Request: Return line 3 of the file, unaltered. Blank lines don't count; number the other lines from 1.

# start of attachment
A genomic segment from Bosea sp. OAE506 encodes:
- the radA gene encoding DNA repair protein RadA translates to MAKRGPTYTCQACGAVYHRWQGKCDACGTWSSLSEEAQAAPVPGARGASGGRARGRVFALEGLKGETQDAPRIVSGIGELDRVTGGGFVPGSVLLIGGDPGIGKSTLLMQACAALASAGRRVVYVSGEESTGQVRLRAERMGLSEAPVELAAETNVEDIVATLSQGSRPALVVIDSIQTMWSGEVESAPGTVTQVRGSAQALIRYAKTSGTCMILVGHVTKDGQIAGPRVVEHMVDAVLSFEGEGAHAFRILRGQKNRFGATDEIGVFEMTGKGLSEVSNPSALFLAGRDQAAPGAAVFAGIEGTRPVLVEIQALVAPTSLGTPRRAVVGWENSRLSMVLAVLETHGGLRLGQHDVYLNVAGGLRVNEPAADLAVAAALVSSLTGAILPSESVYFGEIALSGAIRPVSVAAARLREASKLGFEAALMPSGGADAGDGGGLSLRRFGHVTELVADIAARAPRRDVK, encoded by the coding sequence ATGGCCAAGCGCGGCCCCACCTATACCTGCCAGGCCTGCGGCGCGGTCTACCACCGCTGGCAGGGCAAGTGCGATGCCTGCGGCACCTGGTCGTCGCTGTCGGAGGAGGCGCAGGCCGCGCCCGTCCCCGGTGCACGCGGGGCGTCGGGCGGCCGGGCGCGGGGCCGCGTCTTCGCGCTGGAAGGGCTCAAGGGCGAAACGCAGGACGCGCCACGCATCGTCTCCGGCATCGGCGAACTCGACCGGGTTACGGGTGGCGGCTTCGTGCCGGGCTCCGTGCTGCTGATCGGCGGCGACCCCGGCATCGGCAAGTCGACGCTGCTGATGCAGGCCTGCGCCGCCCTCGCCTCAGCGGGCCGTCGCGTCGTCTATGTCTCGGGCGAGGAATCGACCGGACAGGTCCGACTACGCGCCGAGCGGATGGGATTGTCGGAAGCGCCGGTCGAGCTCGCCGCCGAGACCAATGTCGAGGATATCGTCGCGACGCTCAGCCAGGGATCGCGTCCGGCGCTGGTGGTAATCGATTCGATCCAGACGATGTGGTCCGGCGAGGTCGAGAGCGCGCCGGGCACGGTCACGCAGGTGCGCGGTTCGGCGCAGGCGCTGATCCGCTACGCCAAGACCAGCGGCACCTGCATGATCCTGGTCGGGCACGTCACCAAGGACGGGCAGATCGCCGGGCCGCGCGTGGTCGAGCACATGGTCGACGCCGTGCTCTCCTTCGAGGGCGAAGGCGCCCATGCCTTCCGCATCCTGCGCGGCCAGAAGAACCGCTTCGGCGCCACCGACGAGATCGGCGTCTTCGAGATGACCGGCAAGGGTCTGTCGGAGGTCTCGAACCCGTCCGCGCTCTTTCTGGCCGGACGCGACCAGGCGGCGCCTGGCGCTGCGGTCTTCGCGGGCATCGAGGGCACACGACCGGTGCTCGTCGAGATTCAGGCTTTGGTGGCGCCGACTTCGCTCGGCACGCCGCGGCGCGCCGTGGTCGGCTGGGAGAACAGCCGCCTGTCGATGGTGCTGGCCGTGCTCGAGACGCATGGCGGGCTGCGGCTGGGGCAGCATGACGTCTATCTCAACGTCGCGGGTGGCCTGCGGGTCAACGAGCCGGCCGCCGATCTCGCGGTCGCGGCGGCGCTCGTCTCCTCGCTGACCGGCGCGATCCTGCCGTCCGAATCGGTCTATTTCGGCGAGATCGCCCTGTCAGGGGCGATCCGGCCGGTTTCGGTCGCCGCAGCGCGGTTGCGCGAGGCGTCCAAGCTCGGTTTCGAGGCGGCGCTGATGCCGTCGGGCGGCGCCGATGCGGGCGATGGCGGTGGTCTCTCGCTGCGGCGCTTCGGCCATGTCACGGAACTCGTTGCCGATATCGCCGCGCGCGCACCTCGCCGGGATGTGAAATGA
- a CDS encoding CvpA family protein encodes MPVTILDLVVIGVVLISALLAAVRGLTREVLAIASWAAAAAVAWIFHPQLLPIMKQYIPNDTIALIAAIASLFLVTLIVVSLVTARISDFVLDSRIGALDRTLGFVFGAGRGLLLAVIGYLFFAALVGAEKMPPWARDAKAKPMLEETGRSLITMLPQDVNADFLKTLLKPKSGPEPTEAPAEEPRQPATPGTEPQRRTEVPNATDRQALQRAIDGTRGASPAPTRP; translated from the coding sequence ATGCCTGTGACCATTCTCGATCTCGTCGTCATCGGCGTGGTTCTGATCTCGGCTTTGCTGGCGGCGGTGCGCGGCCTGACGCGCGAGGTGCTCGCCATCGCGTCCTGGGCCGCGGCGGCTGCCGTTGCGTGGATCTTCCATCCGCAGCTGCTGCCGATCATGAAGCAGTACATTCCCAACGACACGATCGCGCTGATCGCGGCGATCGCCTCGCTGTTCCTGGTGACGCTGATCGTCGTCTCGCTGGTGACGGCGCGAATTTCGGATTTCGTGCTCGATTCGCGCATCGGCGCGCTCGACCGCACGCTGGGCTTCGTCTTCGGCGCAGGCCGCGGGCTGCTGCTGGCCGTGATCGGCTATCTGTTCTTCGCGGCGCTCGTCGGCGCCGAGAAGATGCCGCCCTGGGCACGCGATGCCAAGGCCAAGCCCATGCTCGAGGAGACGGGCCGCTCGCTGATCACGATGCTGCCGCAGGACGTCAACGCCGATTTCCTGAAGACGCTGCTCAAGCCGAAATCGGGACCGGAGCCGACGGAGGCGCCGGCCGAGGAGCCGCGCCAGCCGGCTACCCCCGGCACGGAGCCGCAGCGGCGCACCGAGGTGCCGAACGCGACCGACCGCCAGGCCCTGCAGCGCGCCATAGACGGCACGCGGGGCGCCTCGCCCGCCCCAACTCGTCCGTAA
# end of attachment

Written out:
- a CDS encoding CvpA family protein encodes MPVTILDLVVIGVVLISALLAAVRGLTREVLAIASWAAAAAVAWIFHPQLLPIMKQYIPNDTIALIAAIASLFLVTLIVVSLVTARISDFVLDSRIGALDRTLGFVFGAGRGLLLAVIGYLFFAALVGAEKMPPWARDAKAKPMLEETGRSLITMLPQDVNADFLKTLLKPKSGPEPTEAPAEEPRQPATPGTEPQRRTEVPNATDRQALQRAIDGTRGASPAPTRP; translated from the coding sequence ATGCCTGTGACCATTCTCGATCTCGTCGTCATCGGCGTGGTTCTGATCTCGGCTTTGCTGGCGGCGGTGCGCGGCCTGACGCGCGAGGTGCTCGCCATCGCGTCCTGGGCCGCGGCGGCTGCCGTTGCGTGGATCTTCCATCCGCAGCTGCTGCCGATCATGAAGCAGTACATTCCCAACGACACGATCGCGCTGATCGCGGCGATCGCCTCGCTGTTCCTGGTGACGCTGATCGTCGTCTCGCTGGTGACGGCGCGAATTTCGGATTTCGTGCTCGATTCGCGCATCGGCGCGCTCGACCGCACGCTGGGCTTCGTCTTCGGCGCAGGCCGCGGGCTGCTGCTGGCCGTGATCGGCTATCTGTTCTTCGCGGCGCTCGTCGGCGCCGAGAAGATGCCGCCCTGGGCACGCGATGCCAAGGCCAAGCCCATGCTCGAGGAGACGGGCCGCTCGCTGATCACGATGCTGCCGCAGGACGTCAACGCCGATTTCCTGAAGACGCTGCTCAAGCCGAAATCGGGACCGGAGCCGACGGAGGCGCCGGCCGAGGAGCCGCGCCAGCCGGCTACCCCCGGCACGGAGCCGCAGCGGCGCACCGAGGTGCCGAACGCGACCGACCGCCAGGCCCTGCAGCGCGCCATAGACGGCACGCGGGGCGCCTCGCCCGCCCCAACTCGTCCGTAA